Mexico’s state-run Pemex has no intention of paying the ransom that cyber attackers have requested, Mexico’s Energy Minister and Pemex board chairman Rocio Nahle said on Wednesday, according to Reuters.
Cyber attackers targeted Pemex’s administrative headquarters in Mexico City, without disruption to it’s the oil company’s plants and wells. Nevertheless, the incident highlights the growing importance of cybersecurity in the oil and gas industry and all its critical infrastructure across the globe.
The demanded ransom was $5 million, to be paid in bitcoin.
Sources who spoke to Bloomberg suggested that Pemex’s ability to pay personnel and suppliers could be hindered if the issues that slowed computer systems weren’t resolved by today.
The cyber attack was thought to use DoppelPaymer malware, according to cybersecurity firm Crowdstrike Inc. According to Pemex internal documents seen by Reuters, however the malware involved is RYUK.
While the threat appears minimal with the nuts and bolts of its oil and gas operations flowing smoothly, billing and payment disruptions for the heavily indebted oil company could be particularly painful.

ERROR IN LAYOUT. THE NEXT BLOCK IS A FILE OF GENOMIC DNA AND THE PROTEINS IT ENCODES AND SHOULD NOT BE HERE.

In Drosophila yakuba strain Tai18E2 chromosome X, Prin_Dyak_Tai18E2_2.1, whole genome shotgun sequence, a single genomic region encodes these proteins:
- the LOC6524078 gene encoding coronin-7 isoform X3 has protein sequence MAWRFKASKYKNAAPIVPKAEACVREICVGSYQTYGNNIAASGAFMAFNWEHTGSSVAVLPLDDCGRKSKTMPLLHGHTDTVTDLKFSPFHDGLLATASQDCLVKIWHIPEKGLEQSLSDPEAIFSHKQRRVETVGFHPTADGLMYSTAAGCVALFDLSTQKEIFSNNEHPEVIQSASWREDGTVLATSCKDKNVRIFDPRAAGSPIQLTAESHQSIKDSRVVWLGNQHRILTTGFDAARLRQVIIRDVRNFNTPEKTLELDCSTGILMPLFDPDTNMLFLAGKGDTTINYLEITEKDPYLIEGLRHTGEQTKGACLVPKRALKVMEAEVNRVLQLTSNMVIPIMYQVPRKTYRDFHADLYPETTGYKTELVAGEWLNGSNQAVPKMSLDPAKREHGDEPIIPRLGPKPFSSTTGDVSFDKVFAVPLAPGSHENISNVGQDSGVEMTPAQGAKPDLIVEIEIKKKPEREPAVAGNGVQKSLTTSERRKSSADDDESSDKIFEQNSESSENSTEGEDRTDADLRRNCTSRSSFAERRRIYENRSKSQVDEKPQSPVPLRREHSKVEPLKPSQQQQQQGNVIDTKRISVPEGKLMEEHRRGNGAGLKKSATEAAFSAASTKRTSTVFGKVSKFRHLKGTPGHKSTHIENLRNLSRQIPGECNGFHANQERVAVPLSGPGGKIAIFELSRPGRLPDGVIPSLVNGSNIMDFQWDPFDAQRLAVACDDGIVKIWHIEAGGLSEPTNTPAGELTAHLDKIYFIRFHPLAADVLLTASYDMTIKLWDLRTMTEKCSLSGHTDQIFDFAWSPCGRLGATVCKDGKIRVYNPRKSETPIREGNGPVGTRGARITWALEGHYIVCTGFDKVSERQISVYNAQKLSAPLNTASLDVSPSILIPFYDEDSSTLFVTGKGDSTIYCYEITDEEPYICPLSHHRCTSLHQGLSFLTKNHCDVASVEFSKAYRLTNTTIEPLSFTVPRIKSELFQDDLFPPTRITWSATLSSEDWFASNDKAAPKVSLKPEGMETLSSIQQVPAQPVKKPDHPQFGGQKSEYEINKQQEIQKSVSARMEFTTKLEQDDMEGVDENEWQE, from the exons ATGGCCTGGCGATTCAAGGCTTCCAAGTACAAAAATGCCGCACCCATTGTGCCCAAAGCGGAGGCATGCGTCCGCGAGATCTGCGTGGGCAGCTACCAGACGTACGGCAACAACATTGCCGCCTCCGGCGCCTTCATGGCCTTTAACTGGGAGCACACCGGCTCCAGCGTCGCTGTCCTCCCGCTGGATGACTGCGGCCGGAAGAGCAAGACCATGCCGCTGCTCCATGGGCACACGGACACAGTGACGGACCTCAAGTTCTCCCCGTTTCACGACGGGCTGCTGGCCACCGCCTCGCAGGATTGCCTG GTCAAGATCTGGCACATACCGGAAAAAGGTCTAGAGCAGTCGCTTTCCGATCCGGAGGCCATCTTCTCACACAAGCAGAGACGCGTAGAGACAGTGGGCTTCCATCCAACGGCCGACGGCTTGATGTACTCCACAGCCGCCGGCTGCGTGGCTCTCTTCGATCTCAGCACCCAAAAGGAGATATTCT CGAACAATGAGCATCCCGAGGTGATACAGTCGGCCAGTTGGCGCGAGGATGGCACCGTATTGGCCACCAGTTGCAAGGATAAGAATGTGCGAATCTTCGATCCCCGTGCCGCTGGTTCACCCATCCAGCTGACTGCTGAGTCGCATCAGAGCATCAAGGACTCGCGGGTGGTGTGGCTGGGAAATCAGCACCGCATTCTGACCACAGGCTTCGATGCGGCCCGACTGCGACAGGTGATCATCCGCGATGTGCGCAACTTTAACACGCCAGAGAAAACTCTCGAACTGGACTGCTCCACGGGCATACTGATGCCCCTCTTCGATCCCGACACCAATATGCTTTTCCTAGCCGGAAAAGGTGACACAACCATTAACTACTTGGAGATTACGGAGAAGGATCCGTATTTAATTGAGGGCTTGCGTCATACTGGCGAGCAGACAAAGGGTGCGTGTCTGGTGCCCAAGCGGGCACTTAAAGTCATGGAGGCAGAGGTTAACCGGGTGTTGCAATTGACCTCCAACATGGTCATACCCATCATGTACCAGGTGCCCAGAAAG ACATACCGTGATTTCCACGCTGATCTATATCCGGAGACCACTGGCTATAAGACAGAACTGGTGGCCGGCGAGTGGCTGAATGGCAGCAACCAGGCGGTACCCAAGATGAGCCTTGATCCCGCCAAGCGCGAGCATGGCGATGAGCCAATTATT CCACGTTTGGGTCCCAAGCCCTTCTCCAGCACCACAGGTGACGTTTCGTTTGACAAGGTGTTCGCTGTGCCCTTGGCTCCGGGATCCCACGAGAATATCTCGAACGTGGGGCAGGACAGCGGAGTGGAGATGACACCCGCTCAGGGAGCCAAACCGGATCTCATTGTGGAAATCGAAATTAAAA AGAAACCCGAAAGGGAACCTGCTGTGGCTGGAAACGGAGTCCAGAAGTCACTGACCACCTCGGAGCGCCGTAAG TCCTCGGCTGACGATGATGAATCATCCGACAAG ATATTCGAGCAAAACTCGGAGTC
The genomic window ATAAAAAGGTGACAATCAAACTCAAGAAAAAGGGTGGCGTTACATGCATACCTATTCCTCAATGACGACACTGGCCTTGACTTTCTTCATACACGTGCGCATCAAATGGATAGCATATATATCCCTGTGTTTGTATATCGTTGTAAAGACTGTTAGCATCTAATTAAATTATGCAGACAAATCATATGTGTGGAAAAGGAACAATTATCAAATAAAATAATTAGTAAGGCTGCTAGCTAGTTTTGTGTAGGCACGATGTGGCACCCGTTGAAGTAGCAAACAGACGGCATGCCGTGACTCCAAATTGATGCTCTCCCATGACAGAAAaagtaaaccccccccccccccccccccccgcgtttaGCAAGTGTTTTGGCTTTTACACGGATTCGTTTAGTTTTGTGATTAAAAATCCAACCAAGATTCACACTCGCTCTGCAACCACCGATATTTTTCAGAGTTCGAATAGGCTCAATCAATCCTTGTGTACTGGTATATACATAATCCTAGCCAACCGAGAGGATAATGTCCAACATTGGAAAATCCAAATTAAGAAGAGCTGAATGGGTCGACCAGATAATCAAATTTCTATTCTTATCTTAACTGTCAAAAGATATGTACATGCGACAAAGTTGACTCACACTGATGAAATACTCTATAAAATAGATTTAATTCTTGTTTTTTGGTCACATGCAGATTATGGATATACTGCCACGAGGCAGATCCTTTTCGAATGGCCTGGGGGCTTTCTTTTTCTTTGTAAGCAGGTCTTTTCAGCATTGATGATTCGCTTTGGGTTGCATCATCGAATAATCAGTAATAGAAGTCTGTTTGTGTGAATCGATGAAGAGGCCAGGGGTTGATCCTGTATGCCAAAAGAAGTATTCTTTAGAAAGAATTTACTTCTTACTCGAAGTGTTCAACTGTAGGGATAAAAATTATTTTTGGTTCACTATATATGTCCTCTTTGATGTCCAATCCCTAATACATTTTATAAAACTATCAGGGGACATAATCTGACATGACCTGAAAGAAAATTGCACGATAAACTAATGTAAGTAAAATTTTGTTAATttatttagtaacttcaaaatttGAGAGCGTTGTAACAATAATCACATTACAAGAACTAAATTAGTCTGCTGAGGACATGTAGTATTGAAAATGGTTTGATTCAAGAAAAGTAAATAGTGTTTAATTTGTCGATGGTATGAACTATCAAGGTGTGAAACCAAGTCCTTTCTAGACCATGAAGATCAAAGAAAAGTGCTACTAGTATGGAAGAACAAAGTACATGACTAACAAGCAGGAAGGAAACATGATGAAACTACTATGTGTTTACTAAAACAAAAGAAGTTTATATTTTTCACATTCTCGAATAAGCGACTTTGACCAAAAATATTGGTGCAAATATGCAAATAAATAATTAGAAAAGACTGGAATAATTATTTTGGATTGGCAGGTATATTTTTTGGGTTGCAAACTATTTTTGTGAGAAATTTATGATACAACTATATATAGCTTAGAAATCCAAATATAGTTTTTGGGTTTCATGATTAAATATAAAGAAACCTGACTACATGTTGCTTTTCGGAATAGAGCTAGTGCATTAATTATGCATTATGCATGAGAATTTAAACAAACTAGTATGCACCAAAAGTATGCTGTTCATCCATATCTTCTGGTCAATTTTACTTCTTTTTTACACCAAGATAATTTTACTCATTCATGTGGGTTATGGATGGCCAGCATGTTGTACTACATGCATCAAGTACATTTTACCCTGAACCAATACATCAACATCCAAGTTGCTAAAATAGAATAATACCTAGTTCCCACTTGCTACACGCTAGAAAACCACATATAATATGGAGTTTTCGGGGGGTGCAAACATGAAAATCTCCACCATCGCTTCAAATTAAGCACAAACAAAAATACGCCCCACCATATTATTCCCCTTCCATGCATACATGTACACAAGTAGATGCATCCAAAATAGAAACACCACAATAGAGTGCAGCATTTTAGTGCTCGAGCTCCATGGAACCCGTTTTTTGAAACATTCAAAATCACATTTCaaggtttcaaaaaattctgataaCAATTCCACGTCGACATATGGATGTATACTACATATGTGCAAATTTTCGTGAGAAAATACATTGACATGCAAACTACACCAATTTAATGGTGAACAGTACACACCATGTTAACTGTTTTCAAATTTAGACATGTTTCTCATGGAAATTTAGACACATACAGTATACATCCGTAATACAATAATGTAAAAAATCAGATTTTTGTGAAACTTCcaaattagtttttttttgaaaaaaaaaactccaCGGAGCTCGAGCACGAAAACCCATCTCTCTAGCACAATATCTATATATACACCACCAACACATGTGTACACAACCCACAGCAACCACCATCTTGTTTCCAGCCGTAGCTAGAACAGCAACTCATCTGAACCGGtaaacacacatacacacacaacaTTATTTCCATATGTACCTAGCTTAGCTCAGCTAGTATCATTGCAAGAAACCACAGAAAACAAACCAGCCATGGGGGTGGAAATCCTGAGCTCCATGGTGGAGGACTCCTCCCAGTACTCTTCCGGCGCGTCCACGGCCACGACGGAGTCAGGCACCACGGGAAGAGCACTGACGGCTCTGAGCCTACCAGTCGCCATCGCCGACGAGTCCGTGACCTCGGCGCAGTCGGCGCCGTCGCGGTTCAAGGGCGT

The DoppelPaymer malware is designed to hold financial abilities hostage until the ransom is paid—but today’s refusal from Pemex to do just that may mean Pemex will need to restore computer systems from backups. The cyber attackers vowed to release Pemex’s “private sensitive data” if they did not get paid.
The official word from Pemex is that fewer than 5% of its computers were affected, but some employees have suggested that the figure if far more.
The most recent cyber attack, aside from this one on Pemex, happened as recently as two weeks ago, when North Korean hackers targeted a nuclear plant in India.